Plant Protection Institute, Centre for Agricultural Research, Hungarian Academy of Sciences, P.O. Box 102, 1525 Budapest, Hungary.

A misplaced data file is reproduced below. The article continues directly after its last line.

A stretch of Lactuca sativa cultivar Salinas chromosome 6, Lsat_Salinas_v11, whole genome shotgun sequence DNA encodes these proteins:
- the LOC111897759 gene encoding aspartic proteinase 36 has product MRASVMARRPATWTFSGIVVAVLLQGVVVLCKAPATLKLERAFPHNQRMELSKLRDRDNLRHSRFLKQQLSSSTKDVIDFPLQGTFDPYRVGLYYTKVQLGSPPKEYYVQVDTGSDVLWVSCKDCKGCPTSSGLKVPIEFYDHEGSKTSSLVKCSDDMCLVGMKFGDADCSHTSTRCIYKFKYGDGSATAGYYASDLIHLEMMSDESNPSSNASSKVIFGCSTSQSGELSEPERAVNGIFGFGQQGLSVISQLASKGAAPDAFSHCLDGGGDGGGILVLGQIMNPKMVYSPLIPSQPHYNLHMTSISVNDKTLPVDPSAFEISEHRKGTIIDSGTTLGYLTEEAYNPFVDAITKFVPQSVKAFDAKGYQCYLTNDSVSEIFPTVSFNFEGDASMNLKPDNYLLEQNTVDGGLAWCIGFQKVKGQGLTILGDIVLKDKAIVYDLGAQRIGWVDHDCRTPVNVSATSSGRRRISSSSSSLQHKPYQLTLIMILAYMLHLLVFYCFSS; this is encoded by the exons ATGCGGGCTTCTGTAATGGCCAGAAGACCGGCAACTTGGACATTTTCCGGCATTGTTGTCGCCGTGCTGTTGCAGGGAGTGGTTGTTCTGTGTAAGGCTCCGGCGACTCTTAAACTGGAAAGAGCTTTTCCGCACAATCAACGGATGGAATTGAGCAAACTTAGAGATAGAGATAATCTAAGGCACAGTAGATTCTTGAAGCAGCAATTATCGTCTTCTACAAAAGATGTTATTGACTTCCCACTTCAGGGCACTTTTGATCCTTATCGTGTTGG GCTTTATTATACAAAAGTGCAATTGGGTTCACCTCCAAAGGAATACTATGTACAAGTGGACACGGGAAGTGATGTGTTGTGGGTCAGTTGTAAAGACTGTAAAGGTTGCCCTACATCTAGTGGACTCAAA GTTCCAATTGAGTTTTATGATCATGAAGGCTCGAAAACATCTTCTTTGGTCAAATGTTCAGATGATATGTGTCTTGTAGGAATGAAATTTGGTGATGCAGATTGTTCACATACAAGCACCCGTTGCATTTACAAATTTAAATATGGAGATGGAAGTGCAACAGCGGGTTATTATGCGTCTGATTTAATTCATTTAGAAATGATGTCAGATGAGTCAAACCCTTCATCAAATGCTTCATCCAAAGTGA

Pretreatment of tobacco leaves with low concentrations (5 to 10 mM) of H2O2 suppressed hypersensitive-type necrosis associated with resistance to Tobacco mosaic virus (TMV) or Pseudomonas syringae pv. phaseolicola. The same pretreatment resulted in suppression of normosensitive necrosis associated with susceptibility to Botrytis cinerea. This type of H2O2-mediated, induced disease symptom resistance correlated with enhanced host antioxidant capacity, i.e., elevated enzymatic activities of catalase (CAT), ascorbate peroxidase (APX), and guaiacol peroxidase (POX) after viral and bacterial infections. Induction of genes that encode the antioxidants superoxide dismutase (SOD), CAT, and APX was also enhanced early after TMV infection. Artificial application of SOD and CAT suppressed necroses caused by viral, bacterial, or fungal pathogens similarly as H2O2 pretreatment, implying that H2O2-mediated symptom resistance operates through enhancement of plant antioxidant capacity. Pathogen multiplication was not significantly affected in H2O2-pretreated plants. Salicylic acid (SA), a central component of plant defense, does not seem to function in this type of H2O2-mediated symptom resistance, indicated by unchanged levels of free and bound SA and a lack of early up-regulation of an SA glucosyltransferase gene in TMV-infected H2O2-pretreated tobacco. Taken together, H2O2-mediated, induced resistance to necrotic symptoms in tobacco seems to depend on enhanced antioxidant capacity.